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Norton Grape Enjoying Resurgence At North Georgia Vineyard

The Crane Creek Vineyards near Young Harris, one of several places in northeast Georgia where the Norton grape is grown.
Credit Kevin Rinker / WABE

“City Lights” producer Kevin Rinker explains the history and renewed popularity of the Norton grape.

A wine grape that’s been a staple of harvests on the mid-Atlantic coast and parts of the Midwest is no stranger to Georgia.

The Norton grape ─ America’s oldest native grape ─ has been grown for decades in northeast Georgia, and as “City Lights” producer Kevin Rinker discovered, it’s making something of a comeback in the state.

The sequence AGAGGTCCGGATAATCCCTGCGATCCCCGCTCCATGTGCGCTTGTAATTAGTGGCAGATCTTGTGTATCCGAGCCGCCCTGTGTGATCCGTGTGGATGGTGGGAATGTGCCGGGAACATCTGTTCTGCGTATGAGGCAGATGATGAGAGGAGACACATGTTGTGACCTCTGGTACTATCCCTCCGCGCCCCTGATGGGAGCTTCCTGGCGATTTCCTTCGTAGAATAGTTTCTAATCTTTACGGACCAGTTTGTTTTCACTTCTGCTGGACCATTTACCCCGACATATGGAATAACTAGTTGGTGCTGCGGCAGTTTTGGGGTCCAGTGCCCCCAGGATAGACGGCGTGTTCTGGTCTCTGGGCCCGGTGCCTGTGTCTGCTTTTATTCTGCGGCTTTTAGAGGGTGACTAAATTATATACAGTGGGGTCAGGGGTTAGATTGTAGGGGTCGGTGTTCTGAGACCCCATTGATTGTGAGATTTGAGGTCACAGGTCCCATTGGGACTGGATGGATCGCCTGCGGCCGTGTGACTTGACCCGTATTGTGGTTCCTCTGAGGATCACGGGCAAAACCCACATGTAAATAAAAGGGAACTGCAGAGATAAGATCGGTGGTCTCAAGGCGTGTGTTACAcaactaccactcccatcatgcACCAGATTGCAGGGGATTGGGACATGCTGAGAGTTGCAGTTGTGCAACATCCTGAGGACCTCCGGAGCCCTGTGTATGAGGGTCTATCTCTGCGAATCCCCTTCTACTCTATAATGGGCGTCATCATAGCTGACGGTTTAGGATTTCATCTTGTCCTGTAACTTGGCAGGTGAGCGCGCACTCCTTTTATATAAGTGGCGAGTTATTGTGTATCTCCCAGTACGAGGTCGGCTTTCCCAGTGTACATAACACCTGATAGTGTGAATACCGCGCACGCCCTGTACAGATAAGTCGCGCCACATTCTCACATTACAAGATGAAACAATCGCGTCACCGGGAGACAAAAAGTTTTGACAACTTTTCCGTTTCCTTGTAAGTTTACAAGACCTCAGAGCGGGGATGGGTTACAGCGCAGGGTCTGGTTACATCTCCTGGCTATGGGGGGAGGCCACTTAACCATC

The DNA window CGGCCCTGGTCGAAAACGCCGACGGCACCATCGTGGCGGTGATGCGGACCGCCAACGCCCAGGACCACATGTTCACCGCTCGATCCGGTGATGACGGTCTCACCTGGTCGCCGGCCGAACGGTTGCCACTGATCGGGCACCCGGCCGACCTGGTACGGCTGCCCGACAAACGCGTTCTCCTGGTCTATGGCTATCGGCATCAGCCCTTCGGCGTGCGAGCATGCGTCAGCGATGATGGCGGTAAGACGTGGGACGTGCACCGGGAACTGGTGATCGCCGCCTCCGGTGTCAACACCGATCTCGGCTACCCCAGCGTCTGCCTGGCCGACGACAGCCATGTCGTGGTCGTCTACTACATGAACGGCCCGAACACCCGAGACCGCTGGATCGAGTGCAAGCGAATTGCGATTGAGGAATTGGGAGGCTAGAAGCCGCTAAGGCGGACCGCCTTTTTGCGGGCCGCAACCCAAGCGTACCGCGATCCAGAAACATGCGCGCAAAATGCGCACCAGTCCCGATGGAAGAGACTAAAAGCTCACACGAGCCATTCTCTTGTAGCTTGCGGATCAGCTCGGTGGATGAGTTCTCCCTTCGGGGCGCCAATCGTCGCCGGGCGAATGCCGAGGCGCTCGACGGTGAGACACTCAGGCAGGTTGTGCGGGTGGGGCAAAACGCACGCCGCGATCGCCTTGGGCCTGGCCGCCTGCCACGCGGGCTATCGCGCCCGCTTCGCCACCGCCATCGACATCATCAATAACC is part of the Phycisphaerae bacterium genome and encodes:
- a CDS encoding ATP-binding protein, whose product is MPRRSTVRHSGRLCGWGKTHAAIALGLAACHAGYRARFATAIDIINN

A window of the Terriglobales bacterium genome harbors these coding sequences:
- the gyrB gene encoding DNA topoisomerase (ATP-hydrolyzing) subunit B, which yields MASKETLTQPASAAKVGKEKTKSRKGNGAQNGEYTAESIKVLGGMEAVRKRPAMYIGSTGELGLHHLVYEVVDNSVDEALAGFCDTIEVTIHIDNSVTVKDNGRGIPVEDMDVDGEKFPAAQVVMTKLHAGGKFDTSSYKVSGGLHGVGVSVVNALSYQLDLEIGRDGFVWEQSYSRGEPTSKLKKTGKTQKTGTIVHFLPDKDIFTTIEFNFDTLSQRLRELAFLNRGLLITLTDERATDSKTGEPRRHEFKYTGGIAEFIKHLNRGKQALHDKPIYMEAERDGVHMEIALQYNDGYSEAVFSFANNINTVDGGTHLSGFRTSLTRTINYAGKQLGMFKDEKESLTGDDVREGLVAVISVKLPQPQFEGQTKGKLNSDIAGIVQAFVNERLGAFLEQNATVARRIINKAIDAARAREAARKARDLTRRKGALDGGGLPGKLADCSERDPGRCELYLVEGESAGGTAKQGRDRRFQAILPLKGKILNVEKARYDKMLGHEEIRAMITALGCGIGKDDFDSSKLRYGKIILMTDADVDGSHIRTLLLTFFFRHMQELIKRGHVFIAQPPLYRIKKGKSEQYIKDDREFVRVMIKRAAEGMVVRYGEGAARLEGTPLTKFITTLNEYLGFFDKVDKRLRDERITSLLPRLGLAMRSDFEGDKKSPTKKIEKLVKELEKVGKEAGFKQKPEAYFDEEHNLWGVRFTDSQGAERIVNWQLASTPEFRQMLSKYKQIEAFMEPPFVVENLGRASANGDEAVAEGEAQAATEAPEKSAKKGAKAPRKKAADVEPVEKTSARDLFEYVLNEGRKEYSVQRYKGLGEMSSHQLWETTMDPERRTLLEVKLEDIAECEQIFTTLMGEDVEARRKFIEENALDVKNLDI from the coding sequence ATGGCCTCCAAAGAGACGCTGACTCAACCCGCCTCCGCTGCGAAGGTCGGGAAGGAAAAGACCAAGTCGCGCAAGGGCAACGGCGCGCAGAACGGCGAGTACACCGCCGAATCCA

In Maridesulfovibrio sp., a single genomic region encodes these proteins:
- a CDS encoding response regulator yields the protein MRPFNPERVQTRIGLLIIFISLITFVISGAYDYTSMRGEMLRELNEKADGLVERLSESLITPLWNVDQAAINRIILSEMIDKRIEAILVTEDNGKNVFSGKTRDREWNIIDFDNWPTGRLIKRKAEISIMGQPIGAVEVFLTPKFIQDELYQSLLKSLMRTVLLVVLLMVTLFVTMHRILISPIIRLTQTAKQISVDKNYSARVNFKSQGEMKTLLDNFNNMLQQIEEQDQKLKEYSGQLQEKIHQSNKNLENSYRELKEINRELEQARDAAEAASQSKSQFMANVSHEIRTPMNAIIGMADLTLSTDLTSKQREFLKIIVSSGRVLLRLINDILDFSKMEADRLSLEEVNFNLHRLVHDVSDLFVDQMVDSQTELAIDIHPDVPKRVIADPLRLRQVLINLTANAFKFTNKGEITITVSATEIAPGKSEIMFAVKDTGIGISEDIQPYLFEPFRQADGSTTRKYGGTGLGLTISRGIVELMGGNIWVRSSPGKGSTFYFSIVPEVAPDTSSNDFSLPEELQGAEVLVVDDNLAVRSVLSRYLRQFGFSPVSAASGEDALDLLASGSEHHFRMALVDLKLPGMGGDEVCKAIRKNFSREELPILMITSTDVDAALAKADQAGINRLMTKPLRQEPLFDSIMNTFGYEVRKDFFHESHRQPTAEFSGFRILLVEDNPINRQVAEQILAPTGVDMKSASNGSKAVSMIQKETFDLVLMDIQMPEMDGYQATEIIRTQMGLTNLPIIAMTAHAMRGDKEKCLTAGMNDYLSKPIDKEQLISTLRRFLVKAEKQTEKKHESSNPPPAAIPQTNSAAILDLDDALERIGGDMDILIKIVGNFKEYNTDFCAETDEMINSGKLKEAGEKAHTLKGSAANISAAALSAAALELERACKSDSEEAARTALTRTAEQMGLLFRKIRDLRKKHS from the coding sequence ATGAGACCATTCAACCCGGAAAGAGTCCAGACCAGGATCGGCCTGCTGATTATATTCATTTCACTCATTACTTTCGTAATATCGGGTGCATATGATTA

He recently visited the Crane Creek Vineyards near Young Harris, one of several places in Georgia that cultivates the Norton grape ─ which has a history as complicated as it is long.

Crane Creek owner and winemaker Eric Seifarth describes Norton wine as something that is “either loved or hated by wine drinkers.”

He also champions the grape as a “native son,” which has the potential to set the Southeast apart from other wine growing regions.